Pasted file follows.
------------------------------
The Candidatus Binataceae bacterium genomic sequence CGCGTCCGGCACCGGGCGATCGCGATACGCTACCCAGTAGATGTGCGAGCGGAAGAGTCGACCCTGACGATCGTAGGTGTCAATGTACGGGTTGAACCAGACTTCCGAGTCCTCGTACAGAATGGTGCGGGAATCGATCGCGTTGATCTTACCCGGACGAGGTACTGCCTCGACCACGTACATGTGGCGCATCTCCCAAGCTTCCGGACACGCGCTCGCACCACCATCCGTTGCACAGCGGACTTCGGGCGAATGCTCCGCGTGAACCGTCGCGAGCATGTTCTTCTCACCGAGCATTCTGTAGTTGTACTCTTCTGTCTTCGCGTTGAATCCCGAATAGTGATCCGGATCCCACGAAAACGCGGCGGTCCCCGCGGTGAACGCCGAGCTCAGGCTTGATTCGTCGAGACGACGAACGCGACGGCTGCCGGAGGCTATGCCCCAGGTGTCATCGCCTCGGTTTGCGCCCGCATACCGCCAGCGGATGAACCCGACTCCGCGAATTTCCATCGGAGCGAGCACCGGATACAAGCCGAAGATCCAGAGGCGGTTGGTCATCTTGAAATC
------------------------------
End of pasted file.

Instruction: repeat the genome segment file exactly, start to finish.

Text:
The Candidatus Binataceae bacterium genomic sequence CGCGTCCGGCACCGGGCGATCGCGATACGCTACCCAGTAGATGTGCGAGCGGAAGAGTCGACCCTGACGATCGTAGGTGTCAATGTACGGGTTGAACCAGACTTCCGAGTCCTCGTACAGAATGGTGCGGGAATCGATCGCGTTGATCTTACCCGGACGAGGTACTGCCTCGACCACGTACATGTGGCGCATCTCCCAAGCTTCCGGACACGCGCTCGCACCACCATCCGTTGCACAGCGGACTTCGGGCGAATGCTCCGCGTGAACCGTCGCGAGCATGTTCTTCTCACCGAGCATTCTGTAGTTGTACTCTTCTGTCTTCGCGTTGAATCCCGAATAGTGATCCGGATCCCACGAAAACGCGGCGGTCCCCGCGGTGAACGCCGAGCTCAGGCTTGATTCGTCGAGACGACGAACGCGACGGCTGCCGGAGGCTATGCCCCAGGTGTCATCGCCTCGGTTTGCGCCCGCATACCGCCAGCGGATGAACCCGACTCCGCGAATTTCCATCGGAGCGAGCACCGGATACAAGCCGAAGATCCAGAGGCGGTTGGTCATCTTGAAATC